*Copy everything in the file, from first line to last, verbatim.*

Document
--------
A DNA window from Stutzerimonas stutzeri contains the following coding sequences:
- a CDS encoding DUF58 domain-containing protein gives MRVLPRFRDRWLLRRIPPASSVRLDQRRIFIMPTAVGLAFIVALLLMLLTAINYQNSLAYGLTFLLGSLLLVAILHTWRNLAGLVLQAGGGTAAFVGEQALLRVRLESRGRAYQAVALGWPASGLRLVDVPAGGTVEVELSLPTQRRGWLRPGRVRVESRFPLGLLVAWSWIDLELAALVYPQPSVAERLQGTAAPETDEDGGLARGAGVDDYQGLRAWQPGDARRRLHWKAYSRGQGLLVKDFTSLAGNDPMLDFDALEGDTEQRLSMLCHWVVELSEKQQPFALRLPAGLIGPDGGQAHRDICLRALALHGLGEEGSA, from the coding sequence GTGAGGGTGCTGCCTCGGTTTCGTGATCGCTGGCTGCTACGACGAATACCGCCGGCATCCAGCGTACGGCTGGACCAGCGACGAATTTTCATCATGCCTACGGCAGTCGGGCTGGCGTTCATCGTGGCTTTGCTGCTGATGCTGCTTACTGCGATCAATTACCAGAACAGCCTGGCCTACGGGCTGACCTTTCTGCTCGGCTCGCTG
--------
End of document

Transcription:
A DNA window from Stutzerimonas stutzeri contains the following coding sequences:
- a CDS encoding DUF58 domain-containing protein gives MRVLPRFRDRWLLRRIPPASSVRLDQRRIFIMPTAVGLAFIVALLLMLLTAINYQNSLAYGLTFLLGSLLLVAILHTWRNLAGLVLQAGGGTAAFVGEQALLRVRLESRGRAYQAVALGWPASGLRLVDVPAGGTVEVELSLPTQRRGWLRPGRVRVESRFPLGLLVAWSWIDLELAALVYPQPSVAERLQGTAAPETDEDGGLARGAGVDDYQGLRAWQPGDARRRLHWKAYSRGQGLLVKDFTSLAGNDPMLDFDALEGDTEQRLSMLCHWVVELSEKQQPFALRLPAGLIGPDGGQAHRDICLRALALHGLGEEGSA, from the coding sequence GTGAGGGTGCTGCCTCGGTTTCGTGATCGCTGGCTGCTACGACGAATACCGCCGGCATCCAGCGTACGGCTGGACCAGCGACGAATTTTCATCATGCCTACGGCAGTCGGGCTGGCGTTCATCGTGGCTTTGCTGCTGATGCTGCTTACTGCGATCAATTACCAGAACAGCCTGGCCTACGGGCTGACCTTTCTGCTCGGCTCGCTG